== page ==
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Column 659Gosport BC
Newark and Sherwood DC
North Cornwall DC
North Yorkshire CC
Ribble Valley BC
South Buckinghamshire DC
South Kesteven DC
South Tyneside MBC
South Wight BC
Staffordshire Moorlands DC
Taunton Deane BC
Test Valley DC
Waltham Forest LB
Wyre Forest DC
Mr. Gareth Wardell : To ask the Secretary of State for the Environment what was the highest level of (a) E. coli and (b) total coliforms per 100 ml. found in the 1988 bathing waters survey at Seaton Carew centre, Hartlepool bay ; and if he will publish in the Official Report full details of all the water samples at Seaton Carew centre that failed both the total coliform and the faecal coliform tests.
Date |Total coliforms number |Faecal coliforms number |per 100 ml |per 100 ml ------------------------------------------------------------------------------------------------ 6 May 1988 |110 |80 20 May 1988 |3,500 |680 14 June 1988 |3,700 |1,200 24 June 1988 |10 |10 1 July 1988 |13,000* |13,000* 15 July 1988 |820 |220 29 July 1988 |3,100 |600 3 August 1988 |2,900 |670 25 August 1988 |3,700 |2,000 31 August 1988 |10,000 |3,000* 2 September 1988 |110,000* |110,000* 19 September 1988 |3,000,000* |3,000,000*
Those results marked with an asterisk do not comply with the relevant imperative standard set in directive 76/160/EEC and those for 19 September are wholly exceptional. Northumbrian water authority has plans to improve the bathing waters at Seaton Carew to ensure that they consistently meet the EC standards.
Mr. Howard [holding answer 25 April 1989] : My right hon. Friend has asked Anglian water authority to draw up detailed plans with a view to bringing its bathing waters up to EC standards by 1995. Until these plans have been fully assessed it is not possible to give details of the cost involved.
Mr. Gareth Wardell : To ask the Secretary of State for the Environment what information his Department holds that enables him to assess the extent to which potable water in England complies with the European Community directive relating to the quality of water intended for human consumption (80/77/EEC).
Mr. Howard [holding answer 25 April 1989] : The Department has information about supplies which regularly do not meet one or other of the standards in the directive and about programmes to achieve compliance. Information concerning supplies where there is occasional non-compliance is currently being submitted by water undertakers to the Department in the context of further improvement programmes.
Mr. Gareth Wardell : To ask the Secretary of State for the Environment if he will estimate the cost at current prices to each water authority in England of complying with the European Community directive relating to the quality of water intended for human consumption (80/77/EEC).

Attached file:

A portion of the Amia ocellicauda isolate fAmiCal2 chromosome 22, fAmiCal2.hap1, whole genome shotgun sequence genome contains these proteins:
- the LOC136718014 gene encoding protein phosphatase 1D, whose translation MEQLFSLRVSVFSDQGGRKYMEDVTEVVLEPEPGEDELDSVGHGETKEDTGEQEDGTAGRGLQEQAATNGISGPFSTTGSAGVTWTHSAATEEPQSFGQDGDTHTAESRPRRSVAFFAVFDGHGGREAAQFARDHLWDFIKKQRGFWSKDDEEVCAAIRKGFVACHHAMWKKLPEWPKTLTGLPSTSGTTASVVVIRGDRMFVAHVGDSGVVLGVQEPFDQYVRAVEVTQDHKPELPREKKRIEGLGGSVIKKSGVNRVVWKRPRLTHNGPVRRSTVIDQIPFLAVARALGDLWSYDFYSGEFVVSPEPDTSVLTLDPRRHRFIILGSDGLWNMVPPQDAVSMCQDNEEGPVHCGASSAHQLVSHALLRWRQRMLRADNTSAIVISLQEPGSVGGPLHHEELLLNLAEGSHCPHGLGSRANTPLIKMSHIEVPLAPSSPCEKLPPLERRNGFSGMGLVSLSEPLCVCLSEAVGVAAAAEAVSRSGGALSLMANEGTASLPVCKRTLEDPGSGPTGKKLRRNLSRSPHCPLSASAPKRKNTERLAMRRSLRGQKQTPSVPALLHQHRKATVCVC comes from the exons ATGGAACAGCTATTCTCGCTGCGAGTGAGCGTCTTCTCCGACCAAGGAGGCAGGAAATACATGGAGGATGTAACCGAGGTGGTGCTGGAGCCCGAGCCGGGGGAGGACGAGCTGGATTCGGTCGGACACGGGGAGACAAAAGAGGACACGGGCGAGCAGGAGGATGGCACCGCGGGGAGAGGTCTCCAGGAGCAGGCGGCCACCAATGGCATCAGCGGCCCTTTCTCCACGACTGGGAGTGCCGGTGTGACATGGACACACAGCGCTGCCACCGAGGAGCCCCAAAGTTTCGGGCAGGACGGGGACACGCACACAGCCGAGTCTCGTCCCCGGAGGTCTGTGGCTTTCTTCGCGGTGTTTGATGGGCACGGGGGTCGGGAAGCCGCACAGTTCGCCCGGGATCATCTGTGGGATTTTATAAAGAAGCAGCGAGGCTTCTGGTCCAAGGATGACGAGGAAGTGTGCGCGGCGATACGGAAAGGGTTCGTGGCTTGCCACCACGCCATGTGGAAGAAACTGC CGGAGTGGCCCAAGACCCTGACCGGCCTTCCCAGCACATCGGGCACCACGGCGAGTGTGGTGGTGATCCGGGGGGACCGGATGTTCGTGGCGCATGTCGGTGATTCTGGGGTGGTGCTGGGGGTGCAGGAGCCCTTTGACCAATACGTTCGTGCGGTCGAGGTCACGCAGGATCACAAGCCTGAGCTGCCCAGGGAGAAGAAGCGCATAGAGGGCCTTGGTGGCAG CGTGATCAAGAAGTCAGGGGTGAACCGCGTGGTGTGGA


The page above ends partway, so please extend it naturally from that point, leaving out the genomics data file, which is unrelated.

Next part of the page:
Mr. Howard [holding answer 25 April 1989] : Water undertakers have submitted to the Department projections of the costs involved in complying with the EC drinking water directive. We are reviewing these and discussing them with individual water undertakers. Until we have examined all the programmes it is not possible to estimate the costs. However, the programme will be included in prospectuses to be published later this year.
Mr. John Garrett : To ask the Secretary of State for the Environment which of the European Economic Community guide levels and maximum admissible concentration levels for pollutants are exceeded by the drinking water supply in Church house, Westminster.
Mr. Chope [holding answer 19 April 1989] : The maximum admissible concentrations for drinking water are exceeded for sodium and fluoride. Those exceeding the guide levels are chlorides, sulphates, zinc and iron.
Sir Dudley Smith : To ask the Secretary of State for Defence if he will give details of the new monitoring service he is installing to detect those low-flying service aircraft which disobey their given height instructions.
Mr. Neubert : The RAF police conduct surveys of military low flying in the United Kingdom from time to time to establish that height and other rules are being observed. Following trials, it has been decided that a Skyguard fire control radar system will be deployed in a low-flying monitoring role later this year and this should provide a valuable aid to the RAF police in this work. Surveys of low flying in the United Kingdom have shown that there is a healthy respect for low-flying regulations and the new system should provide further confirmation of the high standards and professionalism of the Royal Air Force.
Sir Dudley Smith : To ask the Secretary of State for Defence if he will arrange for the new monitoring service used to detect aircraft flying below permitted levels to operate in the areas around Leamington Spa which are under the service training flight paths.